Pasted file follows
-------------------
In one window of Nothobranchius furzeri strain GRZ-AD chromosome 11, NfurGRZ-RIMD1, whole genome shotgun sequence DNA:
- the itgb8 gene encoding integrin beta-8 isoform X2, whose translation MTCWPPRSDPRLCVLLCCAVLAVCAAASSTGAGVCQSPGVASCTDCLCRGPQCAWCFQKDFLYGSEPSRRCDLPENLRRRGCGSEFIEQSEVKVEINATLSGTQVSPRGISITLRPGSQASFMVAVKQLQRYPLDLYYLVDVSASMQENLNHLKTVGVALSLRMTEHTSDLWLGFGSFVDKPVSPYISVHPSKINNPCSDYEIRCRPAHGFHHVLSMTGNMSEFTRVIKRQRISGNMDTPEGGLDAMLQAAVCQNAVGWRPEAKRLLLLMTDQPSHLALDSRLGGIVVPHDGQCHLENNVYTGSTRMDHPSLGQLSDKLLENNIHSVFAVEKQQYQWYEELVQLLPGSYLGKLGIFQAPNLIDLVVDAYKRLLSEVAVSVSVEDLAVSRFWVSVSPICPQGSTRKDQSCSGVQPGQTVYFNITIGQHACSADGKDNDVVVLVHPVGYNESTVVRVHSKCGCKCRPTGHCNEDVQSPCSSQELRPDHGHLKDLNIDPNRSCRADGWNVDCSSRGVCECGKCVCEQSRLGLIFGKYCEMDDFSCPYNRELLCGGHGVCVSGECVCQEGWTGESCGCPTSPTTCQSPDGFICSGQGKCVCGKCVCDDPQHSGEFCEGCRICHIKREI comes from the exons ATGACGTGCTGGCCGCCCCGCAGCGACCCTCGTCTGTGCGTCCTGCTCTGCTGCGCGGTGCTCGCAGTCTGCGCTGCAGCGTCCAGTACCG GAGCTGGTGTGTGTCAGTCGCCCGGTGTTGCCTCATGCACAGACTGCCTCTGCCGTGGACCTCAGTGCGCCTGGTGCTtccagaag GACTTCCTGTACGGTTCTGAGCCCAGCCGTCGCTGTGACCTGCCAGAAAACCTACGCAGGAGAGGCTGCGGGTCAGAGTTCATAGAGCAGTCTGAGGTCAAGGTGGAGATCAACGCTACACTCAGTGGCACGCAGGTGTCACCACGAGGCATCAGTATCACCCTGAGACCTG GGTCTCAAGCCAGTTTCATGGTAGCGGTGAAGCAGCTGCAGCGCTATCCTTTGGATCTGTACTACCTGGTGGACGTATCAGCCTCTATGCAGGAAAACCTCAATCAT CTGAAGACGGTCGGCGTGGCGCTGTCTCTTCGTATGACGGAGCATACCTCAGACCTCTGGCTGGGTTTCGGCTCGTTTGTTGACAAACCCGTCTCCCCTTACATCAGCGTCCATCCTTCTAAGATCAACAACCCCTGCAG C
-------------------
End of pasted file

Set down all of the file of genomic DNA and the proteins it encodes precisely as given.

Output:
In one window of Nothobranchius furzeri strain GRZ-AD chromosome 11, NfurGRZ-RIMD1, whole genome shotgun sequence DNA:
- the itgb8 gene encoding integrin beta-8 isoform X2, whose translation MTCWPPRSDPRLCVLLCCAVLAVCAAASSTGAGVCQSPGVASCTDCLCRGPQCAWCFQKDFLYGSEPSRRCDLPENLRRRGCGSEFIEQSEVKVEINATLSGTQVSPRGISITLRPGSQASFMVAVKQLQRYPLDLYYLVDVSASMQENLNHLKTVGVALSLRMTEHTSDLWLGFGSFVDKPVSPYISVHPSKINNPCSDYEIRCRPAHGFHHVLSMTGNMSEFTRVIKRQRISGNMDTPEGGLDAMLQAAVCQNAVGWRPEAKRLLLLMTDQPSHLALDSRLGGIVVPHDGQCHLENNVYTGSTRMDHPSLGQLSDKLLENNIHSVFAVEKQQYQWYEELVQLLPGSYLGKLGIFQAPNLIDLVVDAYKRLLSEVAVSVSVEDLAVSRFWVSVSPICPQGSTRKDQSCSGVQPGQTVYFNITIGQHACSADGKDNDVVVLVHPVGYNESTVVRVHSKCGCKCRPTGHCNEDVQSPCSSQELRPDHGHLKDLNIDPNRSCRADGWNVDCSSRGVCECGKCVCEQSRLGLIFGKYCEMDDFSCPYNRELLCGGHGVCVSGECVCQEGWTGESCGCPTSPTTCQSPDGFICSGQGKCVCGKCVCDDPQHSGEFCEGCRICHIKREI comes from the exons ATGACGTGCTGGCCGCCCCGCAGCGACCCTCGTCTGTGCGTCCTGCTCTGCTGCGCGGTGCTCGCAGTCTGCGCTGCAGCGTCCAGTACCG GAGCTGGTGTGTGTCAGTCGCCCGGTGTTGCCTCATGCACAGACTGCCTCTGCCGTGGACCTCAGTGCGCCTGGTGCTtccagaag GACTTCCTGTACGGTTCTGAGCCCAGCCGTCGCTGTGACCTGCCAGAAAACCTACGCAGGAGAGGCTGCGGGTCAGAGTTCATAGAGCAGTCTGAGGTCAAGGTGGAGATCAACGCTACACTCAGTGGCACGCAGGTGTCACCACGAGGCATCAGTATCACCCTGAGACCTG GGTCTCAAGCCAGTTTCATGGTAGCGGTGAAGCAGCTGCAGCGCTATCCTTTGGATCTGTACTACCTGGTGGACGTATCAGCCTCTATGCAGGAAAACCTCAATCAT CTGAAGACGGTCGGCGTGGCGCTGTCTCTTCGTATGACGGAGCATACCTCAGACCTCTGGCTGGGTTTCGGCTCGTTTGTTGACAAACCCGTCTCCCCTTACATCAGCGTCCATCCTTCTAAGATCAACAACCCCTGCAG C